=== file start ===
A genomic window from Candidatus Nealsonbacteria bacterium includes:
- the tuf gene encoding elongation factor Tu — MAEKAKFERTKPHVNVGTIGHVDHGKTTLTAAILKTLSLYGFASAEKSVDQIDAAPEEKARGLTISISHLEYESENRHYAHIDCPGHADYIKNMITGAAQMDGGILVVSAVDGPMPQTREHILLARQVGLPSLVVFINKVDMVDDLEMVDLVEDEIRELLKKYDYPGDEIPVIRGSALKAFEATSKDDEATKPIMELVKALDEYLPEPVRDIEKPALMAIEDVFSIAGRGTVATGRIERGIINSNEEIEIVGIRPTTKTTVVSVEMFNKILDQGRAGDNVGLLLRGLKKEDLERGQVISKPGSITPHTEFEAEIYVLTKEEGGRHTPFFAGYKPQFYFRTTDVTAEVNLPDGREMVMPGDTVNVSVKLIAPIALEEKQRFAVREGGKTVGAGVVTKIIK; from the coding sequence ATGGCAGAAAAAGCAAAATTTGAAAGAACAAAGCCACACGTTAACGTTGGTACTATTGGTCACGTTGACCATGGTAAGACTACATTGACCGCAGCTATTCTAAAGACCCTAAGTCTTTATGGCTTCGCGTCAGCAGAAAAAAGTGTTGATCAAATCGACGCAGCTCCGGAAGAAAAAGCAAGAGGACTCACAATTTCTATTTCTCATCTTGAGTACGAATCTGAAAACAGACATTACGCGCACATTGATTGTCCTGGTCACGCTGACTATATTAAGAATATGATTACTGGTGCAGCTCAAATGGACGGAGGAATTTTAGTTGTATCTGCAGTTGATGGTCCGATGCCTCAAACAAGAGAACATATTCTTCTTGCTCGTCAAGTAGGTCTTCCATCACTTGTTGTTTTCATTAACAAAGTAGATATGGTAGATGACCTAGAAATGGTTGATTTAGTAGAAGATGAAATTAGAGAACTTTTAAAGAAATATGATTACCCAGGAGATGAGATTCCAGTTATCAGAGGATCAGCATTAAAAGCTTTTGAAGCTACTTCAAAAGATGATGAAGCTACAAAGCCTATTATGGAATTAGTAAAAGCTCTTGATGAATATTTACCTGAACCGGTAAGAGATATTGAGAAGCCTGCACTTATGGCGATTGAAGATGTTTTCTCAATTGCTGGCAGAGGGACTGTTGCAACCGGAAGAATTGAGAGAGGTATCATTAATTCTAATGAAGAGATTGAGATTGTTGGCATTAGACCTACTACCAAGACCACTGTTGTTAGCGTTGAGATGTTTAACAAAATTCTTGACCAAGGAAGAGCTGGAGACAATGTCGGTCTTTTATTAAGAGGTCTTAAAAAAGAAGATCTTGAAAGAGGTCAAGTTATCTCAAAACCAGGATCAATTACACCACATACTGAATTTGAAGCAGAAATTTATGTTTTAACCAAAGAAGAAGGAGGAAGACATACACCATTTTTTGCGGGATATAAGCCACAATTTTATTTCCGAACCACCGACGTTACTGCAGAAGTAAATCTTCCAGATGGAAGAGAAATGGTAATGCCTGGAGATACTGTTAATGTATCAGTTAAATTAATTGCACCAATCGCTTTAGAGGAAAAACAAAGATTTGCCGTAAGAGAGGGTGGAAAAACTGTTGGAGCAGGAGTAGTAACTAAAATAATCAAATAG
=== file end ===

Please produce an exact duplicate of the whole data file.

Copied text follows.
A genomic window from Candidatus Nealsonbacteria bacterium includes:
- the tuf gene encoding elongation factor Tu — MAEKAKFERTKPHVNVGTIGHVDHGKTTLTAAILKTLSLYGFASAEKSVDQIDAAPEEKARGLTISISHLEYESENRHYAHIDCPGHADYIKNMITGAAQMDGGILVVSAVDGPMPQTREHILLARQVGLPSLVVFINKVDMVDDLEMVDLVEDEIRELLKKYDYPGDEIPVIRGSALKAFEATSKDDEATKPIMELVKALDEYLPEPVRDIEKPALMAIEDVFSIAGRGTVATGRIERGIINSNEEIEIVGIRPTTKTTVVSVEMFNKILDQGRAGDNVGLLLRGLKKEDLERGQVISKPGSITPHTEFEAEIYVLTKEEGGRHTPFFAGYKPQFYFRTTDVTAEVNLPDGREMVMPGDTVNVSVKLIAPIALEEKQRFAVREGGKTVGAGVVTKIIK; from the coding sequence ATGGCAGAAAAAGCAAAATTTGAAAGAACAAAGCCACACGTTAACGTTGGTACTATTGGTCACGTTGACCATGGTAAGACTACATTGACCGCAGCTATTCTAAAGACCCTAAGTCTTTATGGCTTCGCGTCAGCAGAAAAAAGTGTTGATCAAATCGACGCAGCTCCGGAAGAAAAAGCAAGAGGACTCACAATTTCTATTTCTCATCTTGAGTACGAATCTGAAAACAGACATTACGCGCACATTGATTGTCCTGGTCACGCTGACTATATTAAGAATATGATTACTGGTGCAGCTCAAATGGACGGAGGAATTTTAGTTGTATCTGCAGTTGATGGTCCGATGCCTCAAACAAGAGAACATATTCTTCTTGCTCGTCAAGTAGGTCTTCCATCACTTGTTGTTTTCATTAACAAAGTAGATATGGTAGATGACCTAGAAATGGTTGATTTAGTAGAAGATGAAATTAGAGAACTTTTAAAGAAATATGATTACCCAGGAGATGAGATTCCAGTTATCAGAGGATCAGCATTAAAAGCTTTTGAAGCTACTTCAAAAGATGATGAAGCTACAAAGCCTATTATGGAATTAGTAAAAGCTCTTGATGAATATTTACCTGAACCGGTAAGAGATATTGAGAAGCCTGCACTTATGGCGATTGAAGATGTTTTCTCAATTGCTGGCAGAGGGACTGTTGCAACCGGAAGAATTGAGAGAGGTATCATTAATTCTAATGAAGAGATTGAGATTGTTGGCATTAGACCTACTACCAAGACCACTGTTGTTAGCGTTGAGATGTTTAACAAAATTCTTGACCAAGGAAGAGCTGGAGACAATGTCGGTCTTTTATTAAGAGGTCTTAAAAAAGAAGATCTTGAAAGAGGTCAAGTTATCTCAAAACCAGGATCAATTACACCACATACTGAATTTGAAGCAGAAATTTATGTTTTAACCAAAGAAGAAGGAGGAAGACATACACCATTTTTTGCGGGATATAAGCCACAATTTTATTTCCGAACCACCGACGTTACTGCAGAAGTAAATCTTCCAGATGGAAGAGAAATGGTAATGCCTGGAGATACTGTTAATGTATCAGTTAAATTAATTGCACCAATCGCTTTAGAGGAAAAACAAAGATTTGCCGTAAGAGAGGGTGGAAAAACTGTTGGAGCAGGAGTAGTAACTAAAATAATCAAATAG